Indonesia

More children suffer from malnutrition in Indonesia's West Nusa Tenggara province

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JAKARTA, May 7, 2005 (Xinhua via COMTEX) -- Widespread incidence of malnutrition in West Nusa Tenggara has added to the long list of health problems faced by the province's four million people, English daily Jakarta Post reported Wednesday.
At least 487 children under five-years old have been recorded as suffering from malnutrition up until May 31, and 10 of these had died.

Four of the 10 dead succumbed at home, despite free treatment being provided at hospitals. Families prefer to taking care of their sick children at home because they cannot afford to attend to them while they are in hospital.

Malnutrition is a disease resulting from an acute deficiency of protein and carbohydrate in the diet.

Sufferers usually die as a result of these deficiencies or because their bodies are no longer capable of warding off disease.

"There are still numerous contagious diseases in the province, especially those that infants are susceptible to, like pneumonia and diarrhea. Both illnesses can aggravate the condition of infants. Besides acute diseases, there are also chronic diseases such as tuberculosis and malaria," deputy head of the West Nusa Tenggara Health Office, Komang Gerudug was quoted as saying.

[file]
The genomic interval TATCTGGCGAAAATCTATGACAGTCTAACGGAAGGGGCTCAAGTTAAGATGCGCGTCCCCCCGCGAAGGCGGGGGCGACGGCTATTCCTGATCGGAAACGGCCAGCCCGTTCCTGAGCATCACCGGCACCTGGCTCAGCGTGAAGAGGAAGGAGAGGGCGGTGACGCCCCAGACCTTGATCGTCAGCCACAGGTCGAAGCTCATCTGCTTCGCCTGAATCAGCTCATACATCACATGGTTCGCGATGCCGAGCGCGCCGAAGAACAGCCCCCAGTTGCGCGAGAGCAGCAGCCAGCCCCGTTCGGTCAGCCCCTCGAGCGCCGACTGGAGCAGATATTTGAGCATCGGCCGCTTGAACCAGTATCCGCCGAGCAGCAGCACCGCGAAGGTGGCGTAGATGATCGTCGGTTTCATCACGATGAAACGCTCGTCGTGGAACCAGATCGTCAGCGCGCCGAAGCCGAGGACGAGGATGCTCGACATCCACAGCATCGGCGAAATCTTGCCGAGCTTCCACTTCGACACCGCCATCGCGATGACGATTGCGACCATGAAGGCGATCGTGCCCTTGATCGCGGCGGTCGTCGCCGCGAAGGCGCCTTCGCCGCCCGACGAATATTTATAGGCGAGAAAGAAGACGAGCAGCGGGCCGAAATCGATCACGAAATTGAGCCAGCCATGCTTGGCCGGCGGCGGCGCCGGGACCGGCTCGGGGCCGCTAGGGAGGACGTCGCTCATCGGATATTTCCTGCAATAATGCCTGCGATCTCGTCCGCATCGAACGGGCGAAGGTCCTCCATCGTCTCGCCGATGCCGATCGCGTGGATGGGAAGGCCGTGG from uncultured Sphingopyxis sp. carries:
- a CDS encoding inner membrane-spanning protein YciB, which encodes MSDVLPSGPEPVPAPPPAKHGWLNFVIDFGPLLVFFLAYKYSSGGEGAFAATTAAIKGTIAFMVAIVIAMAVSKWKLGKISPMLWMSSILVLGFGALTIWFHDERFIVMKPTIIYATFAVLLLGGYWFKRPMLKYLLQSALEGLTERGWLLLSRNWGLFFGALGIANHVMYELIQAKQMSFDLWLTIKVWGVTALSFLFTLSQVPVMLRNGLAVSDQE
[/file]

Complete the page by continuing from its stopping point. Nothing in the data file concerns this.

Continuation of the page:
Malnutrition is nothing new or strange in West Nusa Tenggara.

Actually, many such cases are found in this province where 60 percent, or about 2.7 million, of people aged over 15 work in the agricultural or plantation sectors.

Data from the province's health office indicated that there were 1,544 malnourished children in 2004, with no deaths recorded.

"Perhaps there were deaths, but we never received any reports," said Mari'e Sanad, head of the health and nutrition department at the health office.

The rate of malnutrition in the province is cause for concern as it is higher than the national average. The national average is 8 percent of the total number of children under the age of five, while the number of undernourished children reached 10 percent of the 500,000 under-fives in West Nusa Tenggara.

The total number of under-fives suffering from malnutrition in the province is most likely more than this, because many cases go unnoticed or unreported.

Head of the West Nusa Tenggara Health Office Baiq Magdalena disclosed that only 50 percent to 60 percent of children under- five had ever been brought to an integrated health service post to receive health care.